Ebensburg to get new software

EBENSBURG – Borough Manager Dan Penatzer told council Monday that it needed to move into the 21st century.

He presented council with suggestions for about $30,000 in necessary software and server upgrades which, he said, will save staff time and reduce human error in billing and paperwork.

Fulfilling open-records requests and providing documents to auditors can sometimes be difficult when an office doesn’t store information digitally, he said. Staff now must scavenge for documents to make physical copies. And some older records may be harder to find.

After assuring Councilman Dave Kuhar that funds were budgeted for the purchases, if not in the general fund then as a capital improvement, council approved the purchase of a $5,000 record-storage system from Advanced Office Systems, seven desktop scanners for $6,000 and a large-format scanner for $4,300.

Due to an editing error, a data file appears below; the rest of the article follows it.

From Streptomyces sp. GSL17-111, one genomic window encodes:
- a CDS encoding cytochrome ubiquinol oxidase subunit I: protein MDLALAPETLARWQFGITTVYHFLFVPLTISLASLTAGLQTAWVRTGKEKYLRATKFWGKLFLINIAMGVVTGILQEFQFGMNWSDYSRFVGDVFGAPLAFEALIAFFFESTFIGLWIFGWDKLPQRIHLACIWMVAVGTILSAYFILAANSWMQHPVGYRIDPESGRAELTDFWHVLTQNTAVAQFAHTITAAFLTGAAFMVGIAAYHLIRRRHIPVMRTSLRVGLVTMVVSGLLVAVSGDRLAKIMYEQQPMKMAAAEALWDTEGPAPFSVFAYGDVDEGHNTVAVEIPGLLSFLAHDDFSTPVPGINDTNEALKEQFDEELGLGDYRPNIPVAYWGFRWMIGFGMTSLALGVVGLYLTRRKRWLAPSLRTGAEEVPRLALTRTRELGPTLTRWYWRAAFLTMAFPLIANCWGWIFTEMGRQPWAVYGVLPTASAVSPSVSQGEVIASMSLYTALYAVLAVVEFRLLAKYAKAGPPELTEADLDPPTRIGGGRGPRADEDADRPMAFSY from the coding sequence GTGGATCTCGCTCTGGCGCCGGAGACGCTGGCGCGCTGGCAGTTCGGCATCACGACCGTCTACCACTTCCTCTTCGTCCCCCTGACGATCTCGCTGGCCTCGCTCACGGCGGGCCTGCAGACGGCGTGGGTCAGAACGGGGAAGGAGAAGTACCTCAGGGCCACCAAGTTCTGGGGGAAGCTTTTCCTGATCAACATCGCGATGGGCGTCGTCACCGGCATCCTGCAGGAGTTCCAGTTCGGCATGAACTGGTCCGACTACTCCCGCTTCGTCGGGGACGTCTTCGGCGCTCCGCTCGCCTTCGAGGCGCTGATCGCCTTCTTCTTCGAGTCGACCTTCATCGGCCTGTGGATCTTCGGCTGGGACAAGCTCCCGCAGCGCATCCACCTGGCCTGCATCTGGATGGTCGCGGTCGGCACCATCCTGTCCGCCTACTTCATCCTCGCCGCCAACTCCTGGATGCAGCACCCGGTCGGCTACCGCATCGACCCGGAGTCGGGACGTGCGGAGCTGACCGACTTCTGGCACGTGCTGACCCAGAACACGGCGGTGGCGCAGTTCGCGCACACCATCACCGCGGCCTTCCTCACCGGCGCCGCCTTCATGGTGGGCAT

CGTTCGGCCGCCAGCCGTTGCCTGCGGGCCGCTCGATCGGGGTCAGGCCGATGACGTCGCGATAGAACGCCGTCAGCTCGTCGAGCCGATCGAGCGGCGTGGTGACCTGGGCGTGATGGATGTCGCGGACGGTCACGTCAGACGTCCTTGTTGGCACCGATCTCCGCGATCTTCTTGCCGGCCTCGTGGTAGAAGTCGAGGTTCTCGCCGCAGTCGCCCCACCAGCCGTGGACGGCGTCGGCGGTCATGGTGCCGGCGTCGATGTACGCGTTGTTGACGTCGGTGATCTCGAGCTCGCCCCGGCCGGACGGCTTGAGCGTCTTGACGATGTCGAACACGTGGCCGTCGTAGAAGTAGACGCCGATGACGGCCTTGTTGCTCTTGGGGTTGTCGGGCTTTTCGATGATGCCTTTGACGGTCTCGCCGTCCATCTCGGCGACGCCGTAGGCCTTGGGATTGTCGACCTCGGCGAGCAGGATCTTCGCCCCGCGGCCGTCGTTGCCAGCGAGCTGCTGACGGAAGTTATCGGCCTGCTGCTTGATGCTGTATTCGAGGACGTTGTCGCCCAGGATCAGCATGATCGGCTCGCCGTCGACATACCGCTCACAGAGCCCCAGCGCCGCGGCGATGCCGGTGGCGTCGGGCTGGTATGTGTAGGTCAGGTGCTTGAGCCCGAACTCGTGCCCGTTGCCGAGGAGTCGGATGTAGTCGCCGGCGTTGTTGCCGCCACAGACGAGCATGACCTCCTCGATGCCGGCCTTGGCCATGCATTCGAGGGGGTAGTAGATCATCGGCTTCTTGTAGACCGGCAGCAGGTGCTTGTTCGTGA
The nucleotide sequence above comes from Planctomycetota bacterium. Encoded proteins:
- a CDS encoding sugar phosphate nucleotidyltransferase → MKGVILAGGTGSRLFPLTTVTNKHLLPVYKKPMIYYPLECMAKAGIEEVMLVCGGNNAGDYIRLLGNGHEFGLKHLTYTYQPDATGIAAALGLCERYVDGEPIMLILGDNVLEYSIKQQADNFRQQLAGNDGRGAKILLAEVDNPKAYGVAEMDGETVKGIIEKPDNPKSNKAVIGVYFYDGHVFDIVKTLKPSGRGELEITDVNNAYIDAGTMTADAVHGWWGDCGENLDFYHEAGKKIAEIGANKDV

Council also agreed to update the borough’s utility billing software, which Penatzer said had become outdated and difficult to use.

The new software will be purchased through Muni-Link for $2,500 plus a monthly fee.

Penatzer said Muni-Link already is used by larger systems – including Cambria Township Sewer Authority and in Altoona – and is stored in a “cloud,” meaning on remote servers accessed online rather than on the borough’s server to save space.

The data are backed up regularly and includes e-billing options for residents, who can access and pay bills online if they choose to.

He estimated the utility software will cost the borough an additional $3,200 annually even factoring in postage savings, but said the “ease of operation” is key. It will be easier for staff, save time and reduce the potential for human error.

Lastly, the borough also agreed to purchase a new network server for about $12,000.

Penatzer said the current server is about seven or eight years old, and users are having difficulty connecting to it. The server needs to be replaced before other technological upgrades, such as the new scanners and software, can be installed.

Penatzer said the new technology should solve a host of problems for the borough and help government operations run more smoothly.